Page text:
How Social Media is Polarizing Us

I’ve been thoroughly dismayed by Facebook the past couple of years. Maybe it’s a quirk of memory, but I don’t remember my feed being so full of political sparring and overwhelming anger between 2009 to 2012. Outrage has become the default position of my peers, and it doesn’t show any sign of diminishing.


As anyone who has ever engaged in a spirited debate knows, a mind can’t be changed from without – it has to change from within. While appealing to sentiment is more effective than using cool rationality, our beliefs are like muscles – they only get stronger when stressed and challenged. In addition, as Charlie Munger, chairman of Berkshire Hathaway, has said: “[when] you start shouting orthodox ideology out, what you’re doing is pounding it in, pounding it in, and you’re gradually ruining your mind.”

This is a devilish feature of human nature, and means that beliefs are almost invincible – the more they’re repeated, the more they’re believed, and the more they’re challenged, the more they’re believed. Thus, the only way to weaken a belief is to let it be – to leave it alone. The longer it’s disregarded the weaker it gets. Any attention, positive or negative, acts as fuel for the fire.

This is why social media, like Facebook, is so powerful. Chances are one of our hundreds (or thousands) of friends or acquaintances is going to be thinking and talking about one of our deep seated beliefs at any given time of day; especially if these beliefs are political in nature and related to a salient event. In the past, we weren’t likely to be constantly confronted with such topics unless we always had the news on in the background. And, even then, phones command our attention much more actively than TVs ever did.

Today, however, not only are we continuously confronted with political and societal outrages, but the personal nature of Facebook means that our emotional responses are on steroids. If we agree with the statement, article or video posted, we don’t just like the video, we like our friend as well. And, by “liking” or commenting on the shared snippet, we reaffirm our belief and our friendship. On the other hand, if we thoroughly disagree with the message posted, and decide to jump into the comment thread to “set our friend straight”, we’re only reaffirming our own belief and prompting our friend to reaffirm theirs. It’s a race to the bottom, and a game where both sides get stronger – making mutually assured destruction the only available outcome.

This is how polarization occurs. In a certain sense, there’s no way around this. The only way out is to opt out by disabling one’s account. Dozens of my friends have gone this way and claim that they feel “much better” and “calmer” since the change. Me? I’m addicted. And I love getting embroiled in long threads of argumentation. Though it’s likely not good for my blood pressure at times, I’m able to laugh off the conflicts and move on. But even through the laughs, I’m probably pounding my beliefs in even deeper. There’s a danger in engaging. Attention is hunger for all beliefs – big, small, petty, and dangerous.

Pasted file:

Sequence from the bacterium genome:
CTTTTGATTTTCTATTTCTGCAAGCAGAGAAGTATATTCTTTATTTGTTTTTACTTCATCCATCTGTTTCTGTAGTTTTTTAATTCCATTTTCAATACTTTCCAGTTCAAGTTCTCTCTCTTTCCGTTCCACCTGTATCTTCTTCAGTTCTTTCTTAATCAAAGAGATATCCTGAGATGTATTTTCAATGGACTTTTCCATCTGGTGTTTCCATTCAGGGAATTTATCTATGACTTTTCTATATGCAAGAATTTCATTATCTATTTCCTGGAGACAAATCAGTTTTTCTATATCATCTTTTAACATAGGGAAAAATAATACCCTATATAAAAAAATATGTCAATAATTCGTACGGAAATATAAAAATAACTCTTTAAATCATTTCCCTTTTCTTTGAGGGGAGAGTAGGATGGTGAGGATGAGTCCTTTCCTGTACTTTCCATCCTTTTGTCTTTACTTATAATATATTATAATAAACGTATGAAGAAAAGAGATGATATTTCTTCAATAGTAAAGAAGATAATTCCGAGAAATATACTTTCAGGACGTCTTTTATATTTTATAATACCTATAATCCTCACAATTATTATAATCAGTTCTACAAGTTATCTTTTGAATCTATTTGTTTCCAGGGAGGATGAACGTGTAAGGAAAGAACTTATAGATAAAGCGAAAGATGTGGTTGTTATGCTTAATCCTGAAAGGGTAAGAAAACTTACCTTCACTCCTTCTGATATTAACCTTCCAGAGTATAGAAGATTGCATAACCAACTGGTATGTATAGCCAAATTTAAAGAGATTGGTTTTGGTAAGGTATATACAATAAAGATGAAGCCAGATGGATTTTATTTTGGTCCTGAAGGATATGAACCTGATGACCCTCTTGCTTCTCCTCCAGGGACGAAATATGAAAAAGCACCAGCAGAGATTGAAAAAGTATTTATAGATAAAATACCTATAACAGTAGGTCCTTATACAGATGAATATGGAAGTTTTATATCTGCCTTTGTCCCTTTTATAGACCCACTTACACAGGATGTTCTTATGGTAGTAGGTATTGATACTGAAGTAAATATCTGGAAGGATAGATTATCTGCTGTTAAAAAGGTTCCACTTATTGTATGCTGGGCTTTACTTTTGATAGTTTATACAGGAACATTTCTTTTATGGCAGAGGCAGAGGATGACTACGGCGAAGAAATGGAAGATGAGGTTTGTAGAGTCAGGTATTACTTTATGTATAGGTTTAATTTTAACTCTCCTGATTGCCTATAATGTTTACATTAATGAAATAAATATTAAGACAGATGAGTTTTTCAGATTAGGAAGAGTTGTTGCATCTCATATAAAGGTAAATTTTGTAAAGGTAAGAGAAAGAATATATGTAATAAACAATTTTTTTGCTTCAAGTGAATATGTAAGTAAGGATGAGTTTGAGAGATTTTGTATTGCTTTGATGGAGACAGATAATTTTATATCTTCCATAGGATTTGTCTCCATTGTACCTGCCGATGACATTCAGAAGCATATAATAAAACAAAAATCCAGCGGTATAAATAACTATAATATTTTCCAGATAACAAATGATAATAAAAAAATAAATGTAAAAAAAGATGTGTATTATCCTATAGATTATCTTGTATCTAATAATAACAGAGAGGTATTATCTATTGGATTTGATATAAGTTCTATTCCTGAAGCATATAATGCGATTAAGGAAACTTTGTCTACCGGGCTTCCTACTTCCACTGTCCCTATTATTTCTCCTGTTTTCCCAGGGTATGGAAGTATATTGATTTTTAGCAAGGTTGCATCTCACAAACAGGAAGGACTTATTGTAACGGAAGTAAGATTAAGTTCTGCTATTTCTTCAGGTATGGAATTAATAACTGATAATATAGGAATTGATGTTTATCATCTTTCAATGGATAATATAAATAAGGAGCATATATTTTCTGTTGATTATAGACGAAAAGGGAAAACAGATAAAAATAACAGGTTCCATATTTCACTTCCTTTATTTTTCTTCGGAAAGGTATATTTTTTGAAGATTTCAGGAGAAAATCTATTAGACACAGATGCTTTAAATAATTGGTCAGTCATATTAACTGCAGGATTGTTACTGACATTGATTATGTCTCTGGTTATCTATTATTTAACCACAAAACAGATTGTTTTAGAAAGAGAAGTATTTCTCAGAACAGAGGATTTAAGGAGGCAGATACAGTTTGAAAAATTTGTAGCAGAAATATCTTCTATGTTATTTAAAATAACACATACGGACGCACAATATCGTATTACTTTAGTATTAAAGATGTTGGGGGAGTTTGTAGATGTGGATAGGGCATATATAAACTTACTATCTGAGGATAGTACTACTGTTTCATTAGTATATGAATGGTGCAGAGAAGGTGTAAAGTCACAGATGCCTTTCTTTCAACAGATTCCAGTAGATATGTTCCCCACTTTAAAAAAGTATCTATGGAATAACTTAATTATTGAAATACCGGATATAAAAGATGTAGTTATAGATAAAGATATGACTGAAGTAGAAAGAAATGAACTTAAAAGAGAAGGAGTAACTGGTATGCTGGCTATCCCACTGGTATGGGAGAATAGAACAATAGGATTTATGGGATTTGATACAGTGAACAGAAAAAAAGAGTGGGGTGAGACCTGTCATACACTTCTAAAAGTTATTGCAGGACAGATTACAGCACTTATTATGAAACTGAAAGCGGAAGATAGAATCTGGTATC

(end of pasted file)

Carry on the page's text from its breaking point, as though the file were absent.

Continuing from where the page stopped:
The world and workforce need wisdom. Why don’t universities teach it?

Universities claim to prepare students for the world. How many actually do it?

Photo: Take A Pix Media / Getty Images
Sponsored by Charles Koch Foundation
  • Many university mission statements do not live up to their promise, writes Ben Nelson, founder of Minerva, a university designed to develop intellect over content memorization.
  • The core competencies that students need for success—critical thinking, communication, problem solving, and cross-cultural understanding, for example—should be intentionally taught, not left to chance.
  • These competencies can be summed up with one word: wisdom. True wisdom is the ability to apply one's knowledge appropriately when faced with novel situations.
Keep reading Show less

What the world will look like in the year 250,002,018

This is what the world will look like, 250 million years from now

On Pangaea Proxima, Lagos will be north of New York, and Cape Town close to Mexico City
Surprising Science

To us humans, the shape and location of oceans and continents seems fixed. But that's only because our lives are so short.

Keep reading Show less

Six-month-olds recognize (and like) when they’re being imitated

A new study may help us better understand how children build social cognition through caregiver interaction.

Personal Growth
  • Scientists speculate imitation helps develop social cognition in babies.
  • A new study out of Lund University shows that six-month-olds look and smile more at imitating adults.
  • Researchers hope the data will spur future studies to discover what role caregiver imitation plays in social cognition development.
  • Keep reading Show less

    New study connects cardiovascular exercise with improved memory

    Researchers at UT Southwestern noted a 47 percent increase in blood flow to regions associated with memory.

    An elderly man runs during his morning exercises at the promenade on the Bund along the Huangpu Rive the Bund in Shanghai on May 18, 2017.

    Photo: Johannes Eisele/AFP via Getty Images
    Surprising Science
    • Researchers at UT Southwestern observed a stark improvement in memory after cardiovascular exercise.
    • The year-long study included 30 seniors who all had some form of memory impairment.
    • The group of seniors that only stretched for a year did not fair as well in memory tests.
    Keep reading Show less
    Scroll down to load more…